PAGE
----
Published in The Journal of Clinical Psychiatry, study data suggest that MIN-101 may improve cognitive deficits in individuals with clinically significant negative symptoms of schizophrenia.

Participants (n=244) aged 18 to 60 years with stable symptoms of schizophrenia according to the Diagnostic and Statistical Manual of Mental Disorders, 5th Edition (DSM-5) and moderate to severe negative symptoms were randomly assigned to placebo (n=83), MIN-101 32 mg (n=78), or MIN-101 64 mg (n=83) in a 12-week, prospective, double-blind study. In a post hoc analysis, researchers assessed changes in z and T scores from baseline to 12 weeks in the cognitive composite score and in individual results on the Brief Assessment of Cognition in Schizophrenia (BACS). Results were compared across the placebo and MIN-101 study arms.

The BACS token motor (P =.04), verbal fluency (P =.01), and composite z scores (P =.05) were significantly improved over the course of the study in the MIN-101 32-mg group compared with the placebo group. At week 4, the clinical improvements from baseline in the negative factor of the Positive and Negative Syndrome Scale (PANSS) were significantly correlated with improvements from baseline on the BACS cognitive composite (P =.020) for the MIN-101 64 mg group. At week 12, this same relationship was observed in the 64-mg group (P =.002). In addition, at week 12 in the 64 mg-group, improvement in the PANSS negative factor was associated with improved verbal memory (P =.017) and with improvements in the Trail Making task, which measures attention and processing speed (P =.003). No similar correlations were observed in the 32-mg group at either of these time points.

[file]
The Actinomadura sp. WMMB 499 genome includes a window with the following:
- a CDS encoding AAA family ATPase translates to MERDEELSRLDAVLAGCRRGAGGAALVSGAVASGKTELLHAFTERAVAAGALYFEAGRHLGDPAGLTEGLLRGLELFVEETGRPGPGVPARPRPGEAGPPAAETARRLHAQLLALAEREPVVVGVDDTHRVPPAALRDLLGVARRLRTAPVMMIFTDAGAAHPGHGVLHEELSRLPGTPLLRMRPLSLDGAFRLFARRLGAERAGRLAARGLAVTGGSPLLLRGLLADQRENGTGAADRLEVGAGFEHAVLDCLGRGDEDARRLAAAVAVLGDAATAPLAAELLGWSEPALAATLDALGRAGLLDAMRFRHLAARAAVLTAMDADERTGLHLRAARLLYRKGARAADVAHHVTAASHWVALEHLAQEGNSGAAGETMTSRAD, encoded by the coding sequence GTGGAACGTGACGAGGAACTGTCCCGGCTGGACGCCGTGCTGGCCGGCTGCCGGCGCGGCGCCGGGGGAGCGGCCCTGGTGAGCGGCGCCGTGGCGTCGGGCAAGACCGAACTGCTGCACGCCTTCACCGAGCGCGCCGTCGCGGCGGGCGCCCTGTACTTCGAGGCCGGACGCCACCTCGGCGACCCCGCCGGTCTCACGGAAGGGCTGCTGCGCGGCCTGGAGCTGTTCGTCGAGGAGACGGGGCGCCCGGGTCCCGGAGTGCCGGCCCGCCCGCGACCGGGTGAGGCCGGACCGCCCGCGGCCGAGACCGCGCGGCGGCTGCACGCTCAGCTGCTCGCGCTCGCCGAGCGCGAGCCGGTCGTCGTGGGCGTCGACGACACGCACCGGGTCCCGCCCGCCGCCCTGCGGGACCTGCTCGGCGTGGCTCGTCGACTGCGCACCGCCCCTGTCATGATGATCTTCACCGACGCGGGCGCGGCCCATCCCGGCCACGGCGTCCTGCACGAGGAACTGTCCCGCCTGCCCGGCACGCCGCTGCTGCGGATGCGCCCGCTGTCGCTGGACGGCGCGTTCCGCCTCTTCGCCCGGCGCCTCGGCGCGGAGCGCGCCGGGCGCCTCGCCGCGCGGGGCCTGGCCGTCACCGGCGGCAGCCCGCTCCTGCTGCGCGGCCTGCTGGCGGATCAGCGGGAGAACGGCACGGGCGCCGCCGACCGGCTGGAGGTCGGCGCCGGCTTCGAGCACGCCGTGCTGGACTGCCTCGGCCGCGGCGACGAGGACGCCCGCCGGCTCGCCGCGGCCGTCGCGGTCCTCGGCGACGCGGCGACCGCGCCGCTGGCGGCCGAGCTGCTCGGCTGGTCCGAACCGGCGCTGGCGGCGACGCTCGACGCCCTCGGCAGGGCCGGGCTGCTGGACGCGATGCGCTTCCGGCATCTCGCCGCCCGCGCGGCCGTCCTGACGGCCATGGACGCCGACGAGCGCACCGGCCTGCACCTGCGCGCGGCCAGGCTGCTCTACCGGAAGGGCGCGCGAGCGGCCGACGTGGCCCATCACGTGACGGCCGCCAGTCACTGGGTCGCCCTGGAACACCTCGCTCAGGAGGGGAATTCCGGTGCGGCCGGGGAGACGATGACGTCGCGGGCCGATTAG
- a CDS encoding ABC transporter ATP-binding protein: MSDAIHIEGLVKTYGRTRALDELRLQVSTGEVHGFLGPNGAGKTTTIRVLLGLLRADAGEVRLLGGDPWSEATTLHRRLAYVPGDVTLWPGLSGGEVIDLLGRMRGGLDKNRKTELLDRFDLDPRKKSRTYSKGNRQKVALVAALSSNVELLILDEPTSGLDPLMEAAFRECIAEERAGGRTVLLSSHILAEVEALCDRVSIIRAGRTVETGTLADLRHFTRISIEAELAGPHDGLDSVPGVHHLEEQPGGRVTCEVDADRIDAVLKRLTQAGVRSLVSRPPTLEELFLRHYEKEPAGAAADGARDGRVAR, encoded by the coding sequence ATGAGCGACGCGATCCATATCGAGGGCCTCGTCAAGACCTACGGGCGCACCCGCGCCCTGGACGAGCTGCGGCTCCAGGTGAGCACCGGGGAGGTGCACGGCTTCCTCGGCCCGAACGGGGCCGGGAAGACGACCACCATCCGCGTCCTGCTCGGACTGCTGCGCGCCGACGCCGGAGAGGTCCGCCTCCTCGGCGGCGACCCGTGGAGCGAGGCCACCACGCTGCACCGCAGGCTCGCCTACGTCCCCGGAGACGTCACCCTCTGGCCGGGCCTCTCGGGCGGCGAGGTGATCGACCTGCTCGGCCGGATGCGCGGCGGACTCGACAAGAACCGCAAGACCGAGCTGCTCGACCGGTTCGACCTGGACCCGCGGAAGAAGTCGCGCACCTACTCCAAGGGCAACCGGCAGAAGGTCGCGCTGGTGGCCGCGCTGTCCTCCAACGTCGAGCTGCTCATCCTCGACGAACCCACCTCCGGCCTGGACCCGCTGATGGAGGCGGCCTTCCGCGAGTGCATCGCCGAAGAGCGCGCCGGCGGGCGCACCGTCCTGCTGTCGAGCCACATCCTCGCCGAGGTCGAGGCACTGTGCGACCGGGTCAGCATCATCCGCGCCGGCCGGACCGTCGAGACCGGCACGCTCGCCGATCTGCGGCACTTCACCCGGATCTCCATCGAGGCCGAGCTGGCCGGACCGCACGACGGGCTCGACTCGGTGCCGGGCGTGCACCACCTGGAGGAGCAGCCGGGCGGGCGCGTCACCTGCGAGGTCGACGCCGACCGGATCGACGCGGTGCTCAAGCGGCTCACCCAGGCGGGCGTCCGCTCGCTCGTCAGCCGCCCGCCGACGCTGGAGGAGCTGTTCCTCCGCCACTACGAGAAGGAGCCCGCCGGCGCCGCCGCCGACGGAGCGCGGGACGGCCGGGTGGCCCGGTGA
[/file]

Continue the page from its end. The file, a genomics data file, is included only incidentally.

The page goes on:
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Additional studies are needed to further elucidate the mechanism by which MIN-101 may alleviate certain negative symptoms and improve cognitive functioning in patients with schizophrenia. Researchers hope that in demonstrating the potential efficacy of MIN-101, they may improve the pharmacotherapy options available to patients with schizophrenia.

Disclosures: This study was funded by Minerva Neurosciences Inc. Please refer to the original article for disclosure information from the study authors.


Keefe RSE, Harvey PD, Khan A, et al. Cognitive effects of MIN-101 in patients with schizophrenia and negative symptoms: results from a randomized controlled trial. J Clin Psychiatry. 2018;79(3):17m11753.